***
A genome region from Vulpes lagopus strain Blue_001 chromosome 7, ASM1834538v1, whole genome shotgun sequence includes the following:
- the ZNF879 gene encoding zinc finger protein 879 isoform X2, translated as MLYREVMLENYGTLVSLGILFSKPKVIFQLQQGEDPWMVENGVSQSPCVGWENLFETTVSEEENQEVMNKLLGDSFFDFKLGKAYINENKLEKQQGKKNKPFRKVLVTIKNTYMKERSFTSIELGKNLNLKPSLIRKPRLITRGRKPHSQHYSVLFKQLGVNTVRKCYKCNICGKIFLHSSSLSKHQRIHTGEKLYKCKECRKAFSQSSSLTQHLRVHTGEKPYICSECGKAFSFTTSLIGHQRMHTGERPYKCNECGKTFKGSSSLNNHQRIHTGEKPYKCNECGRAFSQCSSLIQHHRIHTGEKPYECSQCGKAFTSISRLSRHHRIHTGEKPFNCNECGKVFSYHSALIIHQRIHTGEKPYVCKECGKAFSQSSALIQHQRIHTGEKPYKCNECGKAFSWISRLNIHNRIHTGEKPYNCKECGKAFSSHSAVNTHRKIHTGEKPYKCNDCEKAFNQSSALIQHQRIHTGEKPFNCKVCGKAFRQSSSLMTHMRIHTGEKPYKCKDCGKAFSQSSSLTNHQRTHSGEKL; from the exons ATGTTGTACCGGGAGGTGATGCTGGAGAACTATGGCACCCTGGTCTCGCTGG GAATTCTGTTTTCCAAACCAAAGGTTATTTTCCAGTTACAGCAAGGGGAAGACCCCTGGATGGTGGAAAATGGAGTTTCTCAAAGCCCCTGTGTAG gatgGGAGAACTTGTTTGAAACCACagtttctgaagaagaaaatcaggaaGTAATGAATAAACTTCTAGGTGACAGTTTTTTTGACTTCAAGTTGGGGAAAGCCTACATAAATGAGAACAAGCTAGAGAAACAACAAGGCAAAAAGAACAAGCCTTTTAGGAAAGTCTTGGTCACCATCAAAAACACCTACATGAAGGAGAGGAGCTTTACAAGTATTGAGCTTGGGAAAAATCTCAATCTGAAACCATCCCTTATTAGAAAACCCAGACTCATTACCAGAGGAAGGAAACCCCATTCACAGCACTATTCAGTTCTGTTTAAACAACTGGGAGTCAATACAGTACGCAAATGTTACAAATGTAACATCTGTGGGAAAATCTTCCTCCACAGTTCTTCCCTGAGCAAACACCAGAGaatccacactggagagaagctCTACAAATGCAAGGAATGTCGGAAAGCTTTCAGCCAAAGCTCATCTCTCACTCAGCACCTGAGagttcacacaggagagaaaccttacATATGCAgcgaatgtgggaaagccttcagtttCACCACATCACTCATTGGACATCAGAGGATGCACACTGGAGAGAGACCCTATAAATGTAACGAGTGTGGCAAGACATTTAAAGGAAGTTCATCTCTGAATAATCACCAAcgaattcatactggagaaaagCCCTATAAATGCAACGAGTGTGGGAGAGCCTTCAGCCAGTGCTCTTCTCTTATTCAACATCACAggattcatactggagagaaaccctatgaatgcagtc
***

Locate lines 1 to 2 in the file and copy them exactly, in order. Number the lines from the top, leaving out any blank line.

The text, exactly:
A genome region from Vulpes lagopus strain Blue_001 chromosome 7, ASM1834538v1, whole genome shotgun sequence includes the following:
- the ZNF879 gene encoding zinc finger protein 879 isoform X2, translated as MLYREVMLENYGTLVSLGILFSKPKVIFQLQQGEDPWMVENGVSQSPCVGWENLFETTVSEEENQEVMNKLLGDSFFDFKLGKAYINENKLEKQQGKKNKPFRKVLVTIKNTYMKERSFTSIELGKNLNLKPSLIRKPRLITRGRKPHSQHYSVLFKQLGVNTVRKCYKCNICGKIFLHSSSLSKHQRIHTGEKLYKCKECRKAFSQSSSLTQHLRVHTGEKPYICSECGKAFSFTTSLIGHQRMHTGERPYKCNECGKTFKGSSSLNNHQRIHTGEKPYKCNECGRAFSQCSSLIQHHRIHTGEKPYECSQCGKAFTSISRLSRHHRIHTGEKPFNCNECGKVFSYHSALIIHQRIHTGEKPYVCKECGKAFSQSSALIQHQRIHTGEKPYKCNECGKAFSWISRLNIHNRIHTGEKPYNCKECGKAFSSHSAVNTHRKIHTGEKPYKCNDCEKAFNQSSALIQHQRIHTGEKPFNCKVCGKAFRQSSSLMTHMRIHTGEKPYKCKDCGKAFSQSSSLTNHQRTHSGEKL; from the exons ATGTTGTACCGGGAGGTGATGCTGGAGAACTATGGCACCCTGGTCTCGCTGG GAATTCTGTTTTCCAAACCAAAGGTTATTTTCCAGTTACAGCAAGGGGAAGACCCCTGGATGGTGGAAAATGGAGTTTCTCAAAGCCCCTGTGTAG gatgGGAGAACTTGTTTGAAACCACagtttctgaagaagaaaatcaggaaGTAATGAATAAACTTCTAGGTGACAGTTTTTTTGACTTCAAGTTGGGGAAAGCCTACATAAATGAGAACAAGCTAGAGAAACAACAAGGCAAAAAGAACAAGCCTTTTAGGAAAGTCTTGGTCACCATCAAAAACACCTACATGAAGGAGAGGAGCTTTACAAGTATTGAGCTTGGGAAAAATCTCAATCTGAAACCATCCCTTATTAGAAAACCCAGACTCATTACCAGAGGAAGGAAACCCCATTCACAGCACTATTCAGTTCTGTTTAAACAACTGGGAGTCAATACAGTACGCAAATGTTACAAATGTAACATCTGTGGGAAAATCTTCCTCCACAGTTCTTCCCTGAGCAAACACCAGAGaatccacactggagagaagctCTACAAATGCAAGGAATGTCGGAAAGCTTTCAGCCAAAGCTCATCTCTCACTCAGCACCTGAGagttcacacaggagagaaaccttacATATGCAgcgaatgtgggaaagccttcagtttCACCACATCACTCATTGGACATCAGAGGATGCACACTGGAGAGAGACCCTATAAATGTAACGAGTGTGGCAAGACATTTAAAGGAAGTTCATCTCTGAATAATCACCAAcgaattcatactggagaaaagCCCTATAAATGCAACGAGTGTGGGAGAGCCTTCAGCCAGTGCTCTTCTCTTATTCAACATCACAggattcatactggagagaaaccctatgaatgcagtc